Michael Zink of the Electrical and Computer Engineering Department is the featured researcher in a video produced by the National Science Foundation (NSF) about the NSF-funded Global Environment for Networking Innovation (GENI) program. GENI is a fast, programmable "virtual laboratory" that enables university researchers to experiment on so-called future internets. GENI is also a key part of a White House Initiative called US Ignite, which aims to realize the potential of fast, open, next-generation networks. In the video, Zink talks about his team's use of GENI for better weather forecasting. Watch video: http://www.nsf.gov/news/news_videos.jsp?cntn_id=124472&media_id=72661&org=NSF
Using GENI as the thread, US Ignite will stitch together high-speed broadband resources to create a test bed across universities and cities throughout the United States at a national scale.
Zink and his team are demonstrating the benefits of connecting radars to ultra-high-speed networks to improve weather prediction through the Engineering Research Center for the Collaborative Adaptive Sensing of the Atmosphere (CASA) – an application to help mitigate the impacts of natural disasters.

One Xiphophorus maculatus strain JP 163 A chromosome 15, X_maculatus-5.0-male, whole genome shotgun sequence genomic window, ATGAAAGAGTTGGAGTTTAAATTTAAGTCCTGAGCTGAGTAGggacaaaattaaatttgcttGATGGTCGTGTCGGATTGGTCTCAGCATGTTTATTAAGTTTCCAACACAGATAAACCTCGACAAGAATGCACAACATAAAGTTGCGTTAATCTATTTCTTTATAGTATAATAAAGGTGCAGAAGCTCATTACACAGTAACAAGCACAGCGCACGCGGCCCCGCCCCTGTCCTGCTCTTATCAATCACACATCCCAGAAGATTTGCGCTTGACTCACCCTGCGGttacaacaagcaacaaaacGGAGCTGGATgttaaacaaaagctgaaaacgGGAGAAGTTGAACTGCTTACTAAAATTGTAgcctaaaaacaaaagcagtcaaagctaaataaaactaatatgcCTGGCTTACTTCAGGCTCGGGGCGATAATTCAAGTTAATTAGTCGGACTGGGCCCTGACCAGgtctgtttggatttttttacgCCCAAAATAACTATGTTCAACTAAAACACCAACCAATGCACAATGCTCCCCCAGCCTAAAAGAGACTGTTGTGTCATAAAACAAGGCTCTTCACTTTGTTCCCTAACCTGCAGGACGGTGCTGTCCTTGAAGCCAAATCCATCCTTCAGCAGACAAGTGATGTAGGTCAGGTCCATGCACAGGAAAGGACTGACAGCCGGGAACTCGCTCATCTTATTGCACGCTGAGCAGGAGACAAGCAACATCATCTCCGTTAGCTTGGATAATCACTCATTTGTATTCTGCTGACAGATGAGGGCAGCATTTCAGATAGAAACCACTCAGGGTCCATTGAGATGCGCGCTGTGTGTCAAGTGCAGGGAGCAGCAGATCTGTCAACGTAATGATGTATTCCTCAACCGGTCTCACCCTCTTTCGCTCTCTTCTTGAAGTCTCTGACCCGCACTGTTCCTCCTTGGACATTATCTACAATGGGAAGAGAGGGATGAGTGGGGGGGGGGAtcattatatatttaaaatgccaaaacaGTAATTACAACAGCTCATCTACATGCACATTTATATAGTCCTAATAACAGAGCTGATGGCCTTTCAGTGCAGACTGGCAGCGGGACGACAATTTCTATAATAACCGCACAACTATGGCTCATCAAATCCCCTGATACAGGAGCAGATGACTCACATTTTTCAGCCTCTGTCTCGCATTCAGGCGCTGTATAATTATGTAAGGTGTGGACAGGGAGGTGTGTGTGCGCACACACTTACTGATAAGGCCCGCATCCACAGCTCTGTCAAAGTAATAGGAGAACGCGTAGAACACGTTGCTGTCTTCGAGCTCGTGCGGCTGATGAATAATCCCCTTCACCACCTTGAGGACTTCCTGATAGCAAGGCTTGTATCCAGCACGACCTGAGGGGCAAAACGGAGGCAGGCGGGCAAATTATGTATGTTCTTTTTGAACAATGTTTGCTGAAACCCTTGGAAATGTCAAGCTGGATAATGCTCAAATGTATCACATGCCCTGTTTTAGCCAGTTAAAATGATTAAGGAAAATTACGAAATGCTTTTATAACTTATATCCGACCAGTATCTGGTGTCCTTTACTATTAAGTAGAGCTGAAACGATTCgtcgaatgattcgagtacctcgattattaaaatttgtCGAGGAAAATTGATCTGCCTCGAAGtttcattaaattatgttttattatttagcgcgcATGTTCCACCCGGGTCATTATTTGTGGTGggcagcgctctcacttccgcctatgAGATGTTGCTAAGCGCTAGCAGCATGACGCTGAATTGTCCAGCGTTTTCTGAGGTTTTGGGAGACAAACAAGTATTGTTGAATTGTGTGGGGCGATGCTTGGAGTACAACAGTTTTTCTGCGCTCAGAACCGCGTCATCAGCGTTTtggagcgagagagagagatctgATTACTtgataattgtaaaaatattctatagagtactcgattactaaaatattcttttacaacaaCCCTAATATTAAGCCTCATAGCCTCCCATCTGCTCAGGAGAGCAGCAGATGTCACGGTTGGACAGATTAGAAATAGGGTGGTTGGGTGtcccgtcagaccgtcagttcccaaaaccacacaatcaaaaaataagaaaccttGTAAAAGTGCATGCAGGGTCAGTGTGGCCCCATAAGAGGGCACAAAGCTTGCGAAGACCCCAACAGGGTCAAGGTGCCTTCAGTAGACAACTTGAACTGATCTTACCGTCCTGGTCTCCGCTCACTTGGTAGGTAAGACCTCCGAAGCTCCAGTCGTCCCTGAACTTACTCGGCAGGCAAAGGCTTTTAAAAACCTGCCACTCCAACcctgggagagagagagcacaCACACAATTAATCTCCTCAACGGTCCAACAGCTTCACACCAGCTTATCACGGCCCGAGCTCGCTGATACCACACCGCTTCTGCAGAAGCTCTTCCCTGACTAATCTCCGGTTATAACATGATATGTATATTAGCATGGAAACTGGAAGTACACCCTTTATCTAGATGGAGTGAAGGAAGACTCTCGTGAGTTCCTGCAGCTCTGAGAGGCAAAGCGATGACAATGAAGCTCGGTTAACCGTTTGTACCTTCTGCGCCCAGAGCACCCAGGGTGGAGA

Zink has been involved in foundational work for GENI, helping to establish this national research and education network for exploring future internets at scale, that is, similar in size to the current Internet. Zink will serve as a lead investigator for Ignite, a virtual online laboratory that allows researchers to experiment in real time and at scale with new networks that may shape what future internets will look like.
“We've laid the groundwork for this national testbed by enabling foundational research by more than 300 researchers and 60 universities across the country to develop and prototype GENI," said Farnam Jahanian, assistant director of NSF's Directorate for Computer Information Science and Engineering. "Now, NSF will encourage the next steps for research on GENI. Experiments at-scale will transform cybersecurity, network performance, and cloud computing research, and will jumpstart applications, which have the potential for profound societal and economic impacts." (January 2013)